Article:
ELLENGER, Edward George

1902 - 1990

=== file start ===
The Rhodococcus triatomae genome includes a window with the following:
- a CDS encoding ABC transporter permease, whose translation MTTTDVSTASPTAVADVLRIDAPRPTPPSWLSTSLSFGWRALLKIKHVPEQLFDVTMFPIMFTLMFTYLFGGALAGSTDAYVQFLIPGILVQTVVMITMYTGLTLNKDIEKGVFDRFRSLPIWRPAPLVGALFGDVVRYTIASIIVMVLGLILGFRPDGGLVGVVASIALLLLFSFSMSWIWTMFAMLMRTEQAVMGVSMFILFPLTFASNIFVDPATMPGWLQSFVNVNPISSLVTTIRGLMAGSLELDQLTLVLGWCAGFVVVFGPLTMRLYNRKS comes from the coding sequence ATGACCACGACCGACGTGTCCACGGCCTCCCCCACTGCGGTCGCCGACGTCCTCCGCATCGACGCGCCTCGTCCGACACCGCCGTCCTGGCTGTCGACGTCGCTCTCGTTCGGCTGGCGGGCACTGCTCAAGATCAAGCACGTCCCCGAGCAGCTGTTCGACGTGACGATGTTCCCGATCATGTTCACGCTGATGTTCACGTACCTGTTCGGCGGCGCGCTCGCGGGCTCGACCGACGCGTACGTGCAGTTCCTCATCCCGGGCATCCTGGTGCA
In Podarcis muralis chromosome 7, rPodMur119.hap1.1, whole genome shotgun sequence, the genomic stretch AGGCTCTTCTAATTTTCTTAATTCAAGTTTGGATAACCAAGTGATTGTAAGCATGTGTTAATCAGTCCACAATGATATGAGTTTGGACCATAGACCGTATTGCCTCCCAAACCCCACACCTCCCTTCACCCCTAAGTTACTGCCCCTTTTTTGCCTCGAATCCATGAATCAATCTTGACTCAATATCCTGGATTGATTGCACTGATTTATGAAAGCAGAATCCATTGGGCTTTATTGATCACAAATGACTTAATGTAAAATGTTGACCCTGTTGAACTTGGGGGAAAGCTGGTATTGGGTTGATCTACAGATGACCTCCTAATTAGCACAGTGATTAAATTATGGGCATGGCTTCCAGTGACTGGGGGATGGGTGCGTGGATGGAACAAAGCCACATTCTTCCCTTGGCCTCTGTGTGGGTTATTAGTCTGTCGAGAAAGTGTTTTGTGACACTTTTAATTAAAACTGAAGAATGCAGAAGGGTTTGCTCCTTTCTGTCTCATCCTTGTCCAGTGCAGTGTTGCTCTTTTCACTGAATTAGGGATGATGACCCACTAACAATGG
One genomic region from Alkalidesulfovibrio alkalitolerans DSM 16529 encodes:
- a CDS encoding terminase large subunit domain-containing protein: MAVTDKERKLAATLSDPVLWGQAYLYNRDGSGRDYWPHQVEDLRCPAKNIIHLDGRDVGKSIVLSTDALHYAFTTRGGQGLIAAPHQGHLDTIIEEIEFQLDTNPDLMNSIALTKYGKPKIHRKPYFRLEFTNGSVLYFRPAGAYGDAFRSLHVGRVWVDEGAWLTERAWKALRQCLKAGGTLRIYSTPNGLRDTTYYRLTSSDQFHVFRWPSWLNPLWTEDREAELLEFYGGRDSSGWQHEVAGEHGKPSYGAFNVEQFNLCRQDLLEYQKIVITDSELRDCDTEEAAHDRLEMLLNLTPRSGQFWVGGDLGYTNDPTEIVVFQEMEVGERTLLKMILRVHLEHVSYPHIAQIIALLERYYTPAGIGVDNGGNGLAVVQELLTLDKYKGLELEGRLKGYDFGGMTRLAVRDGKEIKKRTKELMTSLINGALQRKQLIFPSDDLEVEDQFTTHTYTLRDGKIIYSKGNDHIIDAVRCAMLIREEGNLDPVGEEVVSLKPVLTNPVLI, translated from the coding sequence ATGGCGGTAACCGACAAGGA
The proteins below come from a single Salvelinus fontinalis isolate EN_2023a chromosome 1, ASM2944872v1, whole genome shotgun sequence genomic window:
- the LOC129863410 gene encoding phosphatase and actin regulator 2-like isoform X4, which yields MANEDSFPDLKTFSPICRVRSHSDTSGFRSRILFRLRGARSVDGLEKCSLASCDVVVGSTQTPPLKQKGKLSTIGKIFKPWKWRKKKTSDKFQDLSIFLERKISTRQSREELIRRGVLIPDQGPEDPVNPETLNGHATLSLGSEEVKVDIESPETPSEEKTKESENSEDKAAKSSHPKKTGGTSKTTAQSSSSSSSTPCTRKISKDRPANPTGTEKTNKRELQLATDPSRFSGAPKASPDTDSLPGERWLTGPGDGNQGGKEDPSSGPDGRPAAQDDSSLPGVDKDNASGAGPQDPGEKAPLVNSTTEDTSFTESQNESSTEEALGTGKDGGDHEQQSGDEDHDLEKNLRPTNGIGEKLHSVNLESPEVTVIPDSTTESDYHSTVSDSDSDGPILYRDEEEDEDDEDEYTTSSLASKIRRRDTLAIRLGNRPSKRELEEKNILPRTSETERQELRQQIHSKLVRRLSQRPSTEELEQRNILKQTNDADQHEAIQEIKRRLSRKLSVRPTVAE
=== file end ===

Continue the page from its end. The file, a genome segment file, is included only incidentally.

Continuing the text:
Edward George Ellenger, was born at Harrogate, Yorkshire on 3 June 1902, son of Albert Ellenger (1870-1916), a bootmaker, and his wife Phoebe née Pulham (19 April 1868-1951), who married at Ipswich in 1891. In 1911, an 8 year old, living at Colchester Road, Weeley, Essex with his parents, 41 year old Albert, who was born at Leiston, Suffolk and 42 year old Phoebe, who was born at Ipswich, with three siblings, Dorothy 18 born Walton, Suffolk, Cyril 10 born Newton, Cheshire and Stanley 3, born Saltburn, Yorkshire. Edward studied at Chelmsford School of Science and Art, winning an art prize in 1929 for his landscape. Hon. Sec. of the Chelmer Art Club, and in 1937 he was advertising 'Etching of your house from 1 guinea' from his home at 103 Ockelford Avenue, Chelmsford, Essex where his was still living in 1939, a precision measuring instrument storekeeper & gauge setter in a ball bearing factory, living with his widowed mother Phoebe. As a master boot & shoemaker, he married at Ipswich in 1944, Joyce Margaret Wilding (1915-1951). An associate member of the Ipswich Art Club 1942-1952 and exhibited from 108 St Johns Road, Ipswich in 1942, five works 'Essex Landscape', 'Old Houses, St Mary-at-Elms, Ipswich', a drypoint 'Near Woodham Walter', an etching 'Lavenham Church Tower' and a pastel 'Bull Point Lighthouse, Devon', in 1943 four etchings 'Wrabness Beach and the Stour', 'A Mill at Hapton', 'Kings Lynn' and 'Hutton House', in 1944 'Seamere Lake, Norfolk', 'A Road to Thaxted' and 'Foxhall Heath', in 1945 two watercolours 'Hitcham, Suffolk' and 'Bodmin Moors fron Roughtor', in 1946 'Banks of Lake, Holbrook', two in 1947 'Impression of Lowestoft' and 'Yorkshire Coast', two in 1948 'Helmingham Hall and Moat' and 'Tenor Bell, St Margaret's Ipswich', in 1949 'Street Scene, Mistley' and 'Landscape with Willows', in 1950 'Towers of Ipswich-St Mary le Tower' and 'Towers of Ipswich-St Margaret's' and in 1951 two etchings 'Tree Study' and 'Coddenham Road'. His wife died at St Johns Road, Ipswich on 25 September 1951 when he ceased exhibiting. Edward died at Darlington, co. Durham in 1990.